Migration, Development and Environment

image of Migration, Development and Environment

This book explores the conceptual framework of the interrelationships between migration, environment and development, which are among the most pressing issues on the contemporary global agenda. After a conceptualization of this relationship, the paper treats, in a depth analysis with tables and figures, main issues such as: environment as cause of migration in case of environmental disasters and environmental degradation; climate change and migration; displacement by large projects and impacts of migration on destination environments. The implications these have for policy are also considered.



Displacement by large projects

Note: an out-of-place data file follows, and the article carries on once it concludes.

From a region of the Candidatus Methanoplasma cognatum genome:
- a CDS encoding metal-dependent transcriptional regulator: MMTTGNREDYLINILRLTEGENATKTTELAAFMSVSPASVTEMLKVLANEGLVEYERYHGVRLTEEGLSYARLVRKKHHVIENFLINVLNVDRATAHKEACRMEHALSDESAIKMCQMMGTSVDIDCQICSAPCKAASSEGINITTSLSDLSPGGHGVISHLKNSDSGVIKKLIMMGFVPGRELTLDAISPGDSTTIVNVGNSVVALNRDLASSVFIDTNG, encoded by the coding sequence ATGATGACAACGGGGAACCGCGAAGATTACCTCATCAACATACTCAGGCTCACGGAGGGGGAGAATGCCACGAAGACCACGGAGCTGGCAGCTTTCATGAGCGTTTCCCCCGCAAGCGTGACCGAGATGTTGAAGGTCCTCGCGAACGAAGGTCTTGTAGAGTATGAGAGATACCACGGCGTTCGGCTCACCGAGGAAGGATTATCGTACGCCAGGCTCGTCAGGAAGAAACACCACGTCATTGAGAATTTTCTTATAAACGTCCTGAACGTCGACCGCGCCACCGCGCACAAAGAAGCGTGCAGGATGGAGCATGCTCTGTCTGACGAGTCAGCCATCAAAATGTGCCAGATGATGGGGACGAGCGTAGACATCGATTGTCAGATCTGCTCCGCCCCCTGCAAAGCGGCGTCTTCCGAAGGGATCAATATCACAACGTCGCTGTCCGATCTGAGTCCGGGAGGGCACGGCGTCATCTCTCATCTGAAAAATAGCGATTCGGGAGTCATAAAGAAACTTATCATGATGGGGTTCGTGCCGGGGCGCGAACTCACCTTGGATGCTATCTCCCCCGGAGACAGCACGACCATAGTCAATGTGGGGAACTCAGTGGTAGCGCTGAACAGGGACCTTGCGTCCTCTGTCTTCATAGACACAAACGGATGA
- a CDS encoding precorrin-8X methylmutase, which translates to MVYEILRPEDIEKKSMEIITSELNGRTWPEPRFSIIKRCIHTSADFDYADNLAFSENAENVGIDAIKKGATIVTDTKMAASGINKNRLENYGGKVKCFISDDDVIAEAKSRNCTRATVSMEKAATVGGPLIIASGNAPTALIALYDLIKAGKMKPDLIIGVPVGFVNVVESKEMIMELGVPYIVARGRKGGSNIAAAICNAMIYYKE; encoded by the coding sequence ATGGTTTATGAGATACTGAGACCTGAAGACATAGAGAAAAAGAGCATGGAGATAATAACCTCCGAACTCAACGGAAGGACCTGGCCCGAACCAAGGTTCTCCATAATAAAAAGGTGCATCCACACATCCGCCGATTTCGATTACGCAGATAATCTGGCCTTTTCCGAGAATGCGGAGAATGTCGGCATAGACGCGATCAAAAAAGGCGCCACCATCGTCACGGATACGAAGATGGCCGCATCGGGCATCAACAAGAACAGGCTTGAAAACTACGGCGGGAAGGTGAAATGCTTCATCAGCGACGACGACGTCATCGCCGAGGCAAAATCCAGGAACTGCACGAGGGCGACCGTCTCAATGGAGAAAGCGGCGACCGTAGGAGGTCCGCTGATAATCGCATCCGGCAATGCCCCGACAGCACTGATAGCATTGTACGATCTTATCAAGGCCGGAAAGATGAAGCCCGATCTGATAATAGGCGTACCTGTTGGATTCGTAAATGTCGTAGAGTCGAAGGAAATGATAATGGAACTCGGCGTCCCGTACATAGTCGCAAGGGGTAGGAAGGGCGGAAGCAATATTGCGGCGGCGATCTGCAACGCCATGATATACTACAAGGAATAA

One important way in which environmental change induces significant forced migration is through large infrastructure development projects. Such ‘mega projects’, especially dam construction, have become common, especially in LDCs where there are escalating demands for electricity and water associated with rapid urbanization (Cernea 1990; Cernea and McDowell 2000). In each case there are people displaced and forced to move elsewhere so there is another dimension of the development – migration inter-relationship (Cernea 1990, 300). One of the largest cases is the Three Gorges Dam Project located in the lower reaches of Yangtze River in China. The seventeen years of construction will be completed in 2009 and has involved a displacement of more than 1.2 million people. The Chinese government has had a range of approaches over the years for the resettlement of those displaced (Tan 2008b) involving settlement both near the dam and at more distant locations. However, Tan (2008b) has shown that many of those forcibly relocated have suffered significant losses despite government assistance.


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